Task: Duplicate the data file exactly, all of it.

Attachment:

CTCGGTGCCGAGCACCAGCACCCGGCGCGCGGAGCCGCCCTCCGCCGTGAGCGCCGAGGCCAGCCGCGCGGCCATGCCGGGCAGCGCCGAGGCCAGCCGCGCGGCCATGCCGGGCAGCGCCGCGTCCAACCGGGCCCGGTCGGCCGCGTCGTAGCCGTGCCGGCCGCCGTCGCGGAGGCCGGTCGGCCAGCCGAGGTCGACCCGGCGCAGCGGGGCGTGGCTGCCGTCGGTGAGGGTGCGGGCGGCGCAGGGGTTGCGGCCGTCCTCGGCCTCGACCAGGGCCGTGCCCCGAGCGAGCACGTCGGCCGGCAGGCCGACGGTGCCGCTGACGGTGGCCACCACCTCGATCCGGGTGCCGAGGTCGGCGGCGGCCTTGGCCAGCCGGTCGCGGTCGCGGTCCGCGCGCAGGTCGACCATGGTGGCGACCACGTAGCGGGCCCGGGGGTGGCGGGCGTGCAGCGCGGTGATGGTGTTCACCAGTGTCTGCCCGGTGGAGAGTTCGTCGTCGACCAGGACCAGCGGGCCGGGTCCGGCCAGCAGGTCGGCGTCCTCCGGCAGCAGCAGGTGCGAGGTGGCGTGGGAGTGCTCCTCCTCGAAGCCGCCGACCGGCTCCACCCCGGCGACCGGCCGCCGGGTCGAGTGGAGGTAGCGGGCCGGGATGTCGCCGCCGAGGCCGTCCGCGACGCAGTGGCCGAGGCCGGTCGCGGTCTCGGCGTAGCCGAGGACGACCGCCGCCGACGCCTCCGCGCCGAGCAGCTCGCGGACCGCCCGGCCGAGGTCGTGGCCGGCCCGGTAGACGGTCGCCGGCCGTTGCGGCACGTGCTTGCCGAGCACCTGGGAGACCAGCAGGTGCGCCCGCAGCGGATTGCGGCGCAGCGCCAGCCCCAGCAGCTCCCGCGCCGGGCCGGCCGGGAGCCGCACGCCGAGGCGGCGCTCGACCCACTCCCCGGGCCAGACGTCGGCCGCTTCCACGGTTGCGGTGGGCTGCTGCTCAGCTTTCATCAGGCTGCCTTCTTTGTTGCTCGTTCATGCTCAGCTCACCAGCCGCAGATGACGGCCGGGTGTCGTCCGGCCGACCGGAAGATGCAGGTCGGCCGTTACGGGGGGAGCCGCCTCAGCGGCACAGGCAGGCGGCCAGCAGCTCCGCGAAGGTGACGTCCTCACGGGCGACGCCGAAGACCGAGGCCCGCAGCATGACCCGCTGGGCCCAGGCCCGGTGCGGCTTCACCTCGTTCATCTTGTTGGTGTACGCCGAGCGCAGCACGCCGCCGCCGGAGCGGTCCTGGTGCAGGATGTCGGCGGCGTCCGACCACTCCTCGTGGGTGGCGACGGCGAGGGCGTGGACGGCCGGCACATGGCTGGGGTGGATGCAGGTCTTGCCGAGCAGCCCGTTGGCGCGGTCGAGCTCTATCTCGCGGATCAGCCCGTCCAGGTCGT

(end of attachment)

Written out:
CTCGGTGCCGAGCACCAGCACCCGGCGCGCGGAGCCGCCCTCCGCCGTGAGCGCCGAGGCCAGCCGCGCGGCCATGCCGGGCAGCGCCGAGGCCAGCCGCGCGGCCATGCCGGGCAGCGCCGCGTCCAACCGGGCCCGGTCGGCCGCGTCGTAGCCGTGCCGGCCGCCGTCGCGGAGGCCGGTCGGCCAGCCGAGGTCGACCCGGCGCAGCGGGGCGTGGCTGCCGTCGGTGAGGGTGCGGGCGGCGCAGGGGTTGCGGCCGTCCTCGGCCTCGACCAGGGCCGTGCCCCGAGCGAGCACGTCGGCCGGCAGGCCGACGGTGCCGCTGACGGTGGCCACCACCTCGATCCGGGTGCCGAGGTCGGCGGCGGCCTTGGCCAGCCGGTCGCGGTCGCGGTCCGCGCGCAGGTCGACCATGGTGGCGACCACGTAGCGGGCCCGGGGGTGGCGGGCGTGCAGCGCGGTGATGGTGTTCACCAGTGTCTGCCCGGTGGAGAGTTCGTCGTCGACCAGGACCAGCGGGCCGGGTCCGGCCAGCAGGTCGGCGTCCTCCGGCAGCAGCAGGTGCGAGGTGGCGTGGGAGTGCTCCTCCTCGAAGCCGCCGACCGGCTCCACCCCGGCGACCGGCCGCCGGGTCGAGTGGAGGTAGCGGGCCGGGATGTCGCCGCCGAGGCCGTCCGCGACGCAGTGGCCGAGGCCGGTCGCGGTCTCGGCGTAGCCGAGGACGACCGCCGCCGACGCCTCCGCGCCGAGCAGCTCGCGGACCGCCCGGCCGAGGTCGTGGCCGGCCCGGTAGACGGTCGCCGGCCGTTGCGGCACGTGCTTGCCGAGCACCTGGGAGACCAGCAGGTGCGCCCGCAGCGGATTGCGGCGCAGCGCCAGCCCCAGCAGCTCCCGCGCCGGGCCGGCCGGGAGCCGCACGCCGAGGCGGCGCTCGACCCACTCCCCGGGCCAGACGTCGGCCGCTTCCACGGTTGCGGTGGGCTGCTGCTCAGCTTTCATCAGGCTGCCTTCTTTGTTGCTCGTTCATGCTCAGCTCACCAGCCGCAGATGACGGCCGGGTGTCGTCCGGCCGACCGGAAGATGCAGGTCGGCCGTTACGGGGGGAGCCGCCTCAGCGGCACAGGCAGGCGGCCAGCAGCTCCGCGAAGGTGACGTCCTCACGGGCGACGCCGAAGACCGAGGCCCGCAGCATGACCCGCTGGGCCCAGGCCCGGTGCGGCTTCACCTCGTTCATCTTGTTGGTGTACGCCGAGCGCAGCACGCCGCCGCCGGAGCGGTCCTGGTGCAGGATGTCGGCGGCGTCCGACCACTCCTCGTGGGTGGCGACGGCGAGGGCGTGGACGGCCGGCACATGGCTGGGGTGGATGCAGGTCTTGCCGAGCAGCCCGTTGGCGCGGTCGAGCTCTATCTCGCGGATCAGCCCGTCCAGGTCGT